The war has quieted Ramtha’s traditional business as a major entry port of Syrian goods into Jordan. But out of public view, in small storefront offices and nondescript, barely furnished rented houses throughout the city, fighters and members of the opposition carry out the business of war — meeting, plotting, gathering supplies, taking care of their wounded — while returning at night to their wives and children.

Mohammed Askar, also of Liwa Fajr al-Islam, recently returned to Ramtha after two months and 20 days in Syria. He slipped back into paternal mode, playing with his six children and taking the oldest to school.

“Then when I went to pick up my girls on the fourth day, I heard a couple of Jordanian girls yell, ‘Syrian beggars, Syrian gypsies,’ ” Askar said. “So I pulled them out of school.”

Before the war, Askar was a part-owner of a tomato-paste factory with 30 employees in Tafas, north of Daraa. Everything changed after anti-government graffiti scribbled by adolescents in March 2011 led to a crackdown by government forces in Daraa, including, he said, the deaths of two people in Tafas. Like many men from Daraa, Askar said, he joined the fight against the government out of a need to defend his community and to right an affront.

“Before the revolution, I felt I’d reached the top,” he said. “I worked the hours I wanted, it was great. Then my factory was destroyed, and I found myself back to zero.”

For his wife, Madjoleen, 29, strong connections were a godsend. “I know he’s OK because he calls every few hours when he’s away in Syria,” she said.

Inside another house, the wives of two brothers fighting in a brigade called Al Mansour were living with their parents-in-law. Easa al-Masalmeh, 26, a plumber, went back to Syria in late August, a day before his brother, Qassem, a 33-year-old broker who helped Syrian businesses clear their goods through customs, was killed there.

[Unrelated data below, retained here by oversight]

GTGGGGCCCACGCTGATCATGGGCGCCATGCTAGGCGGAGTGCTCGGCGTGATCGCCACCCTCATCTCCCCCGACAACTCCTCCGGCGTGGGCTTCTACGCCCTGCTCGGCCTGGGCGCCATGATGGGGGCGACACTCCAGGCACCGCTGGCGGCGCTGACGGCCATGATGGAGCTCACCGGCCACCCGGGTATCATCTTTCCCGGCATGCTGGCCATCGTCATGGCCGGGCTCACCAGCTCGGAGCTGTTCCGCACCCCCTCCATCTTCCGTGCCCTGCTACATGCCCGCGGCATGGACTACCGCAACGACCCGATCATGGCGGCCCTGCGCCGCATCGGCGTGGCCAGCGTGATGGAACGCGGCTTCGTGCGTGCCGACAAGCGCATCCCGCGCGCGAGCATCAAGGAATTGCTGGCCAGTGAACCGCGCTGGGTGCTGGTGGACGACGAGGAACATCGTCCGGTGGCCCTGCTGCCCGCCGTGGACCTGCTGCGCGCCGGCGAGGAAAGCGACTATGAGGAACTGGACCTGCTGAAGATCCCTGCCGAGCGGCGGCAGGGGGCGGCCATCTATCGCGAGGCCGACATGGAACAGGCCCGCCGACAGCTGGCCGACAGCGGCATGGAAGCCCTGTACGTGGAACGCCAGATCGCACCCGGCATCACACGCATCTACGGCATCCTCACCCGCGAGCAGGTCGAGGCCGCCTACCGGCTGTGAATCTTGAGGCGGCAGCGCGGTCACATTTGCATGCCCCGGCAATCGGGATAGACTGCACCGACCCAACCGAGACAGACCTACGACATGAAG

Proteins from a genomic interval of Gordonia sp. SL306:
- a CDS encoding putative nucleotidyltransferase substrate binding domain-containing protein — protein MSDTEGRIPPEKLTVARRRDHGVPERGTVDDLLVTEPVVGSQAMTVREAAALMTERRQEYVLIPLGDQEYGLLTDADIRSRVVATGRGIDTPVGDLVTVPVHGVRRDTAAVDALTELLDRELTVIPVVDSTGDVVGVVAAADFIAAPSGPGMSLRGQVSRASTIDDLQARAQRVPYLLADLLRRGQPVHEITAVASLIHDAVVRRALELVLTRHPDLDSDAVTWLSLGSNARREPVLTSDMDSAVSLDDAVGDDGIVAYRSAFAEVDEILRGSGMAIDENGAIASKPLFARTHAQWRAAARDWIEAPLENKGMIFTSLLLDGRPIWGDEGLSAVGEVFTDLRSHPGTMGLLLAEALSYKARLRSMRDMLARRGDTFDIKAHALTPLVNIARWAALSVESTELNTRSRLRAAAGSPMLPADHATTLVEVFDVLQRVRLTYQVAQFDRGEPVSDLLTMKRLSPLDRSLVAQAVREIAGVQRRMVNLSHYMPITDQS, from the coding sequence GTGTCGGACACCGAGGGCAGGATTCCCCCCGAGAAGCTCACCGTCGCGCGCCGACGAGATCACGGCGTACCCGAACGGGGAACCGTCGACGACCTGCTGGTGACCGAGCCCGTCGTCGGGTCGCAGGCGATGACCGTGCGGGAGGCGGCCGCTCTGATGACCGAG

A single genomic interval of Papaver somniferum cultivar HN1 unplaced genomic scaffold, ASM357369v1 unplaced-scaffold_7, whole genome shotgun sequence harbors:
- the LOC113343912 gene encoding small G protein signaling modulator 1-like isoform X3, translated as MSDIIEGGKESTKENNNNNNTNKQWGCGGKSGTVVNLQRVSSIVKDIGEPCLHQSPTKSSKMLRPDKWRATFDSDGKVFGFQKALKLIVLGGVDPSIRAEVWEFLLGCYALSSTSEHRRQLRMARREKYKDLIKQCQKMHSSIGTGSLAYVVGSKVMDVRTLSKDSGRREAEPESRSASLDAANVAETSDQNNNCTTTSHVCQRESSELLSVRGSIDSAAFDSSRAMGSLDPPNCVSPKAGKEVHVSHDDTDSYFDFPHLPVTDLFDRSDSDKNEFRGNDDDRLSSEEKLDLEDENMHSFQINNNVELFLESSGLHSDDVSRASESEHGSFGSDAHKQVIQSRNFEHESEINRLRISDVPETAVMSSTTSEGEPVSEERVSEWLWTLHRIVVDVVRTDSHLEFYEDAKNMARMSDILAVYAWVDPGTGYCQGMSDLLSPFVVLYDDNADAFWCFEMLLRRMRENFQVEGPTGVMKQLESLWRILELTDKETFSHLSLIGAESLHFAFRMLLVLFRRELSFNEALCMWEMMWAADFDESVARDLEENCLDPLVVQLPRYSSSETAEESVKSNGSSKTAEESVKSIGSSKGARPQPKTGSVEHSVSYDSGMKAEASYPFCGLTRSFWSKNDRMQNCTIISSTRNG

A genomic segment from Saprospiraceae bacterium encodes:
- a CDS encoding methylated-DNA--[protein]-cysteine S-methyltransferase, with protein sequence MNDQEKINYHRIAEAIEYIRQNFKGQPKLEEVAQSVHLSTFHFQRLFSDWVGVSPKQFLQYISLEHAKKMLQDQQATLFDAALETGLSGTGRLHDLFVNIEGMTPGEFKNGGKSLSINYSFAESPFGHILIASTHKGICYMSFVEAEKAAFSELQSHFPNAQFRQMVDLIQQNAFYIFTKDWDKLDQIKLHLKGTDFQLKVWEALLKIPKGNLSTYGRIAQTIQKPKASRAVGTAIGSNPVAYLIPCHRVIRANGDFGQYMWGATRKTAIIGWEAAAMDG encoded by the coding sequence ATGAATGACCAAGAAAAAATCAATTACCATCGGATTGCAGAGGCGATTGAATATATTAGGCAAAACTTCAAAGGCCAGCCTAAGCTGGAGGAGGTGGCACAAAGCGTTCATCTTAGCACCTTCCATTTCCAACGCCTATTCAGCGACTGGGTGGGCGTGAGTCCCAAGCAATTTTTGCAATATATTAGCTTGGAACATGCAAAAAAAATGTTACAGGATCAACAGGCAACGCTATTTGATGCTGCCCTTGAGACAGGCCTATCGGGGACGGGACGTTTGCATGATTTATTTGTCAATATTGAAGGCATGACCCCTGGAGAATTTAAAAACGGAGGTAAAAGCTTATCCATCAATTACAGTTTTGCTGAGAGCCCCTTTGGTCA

In a room where she was observing the Muslim mourning period, Qassem’s widow, Fatima, 28, remembered how, when he was fighting in Syria, the couple exchanged constant messages on social-media applications such as Viber and WhatsApp.

Easa’s wife, Anwar, said she was struggling to raise her two young children by herself. “The girl wants her father, and my son says he wants to join the army and go back to Syria,” she said.

In the house of Zoubi, the hardware-store owner, several relatives were visiting.

“A house without a man is worth nothing,” said Aweer, his mother-in-law, unable to contain her distress.

“But he told me that he couldn’t go on living just inside the house,” his wife said.

Darkness filled the room. In another across the hall, a relative who had just lost her second son on the other side of the border sat silently in a corner with her face fixed in grief. Her uncontrollable sobbing soon began.

A couple of weeks later, Zoubi returned to Ramtha. His arm was hurting, he said by phone. He wanted to be on the battlefield. He was not happy that he was back. But, he added, his wife and children were.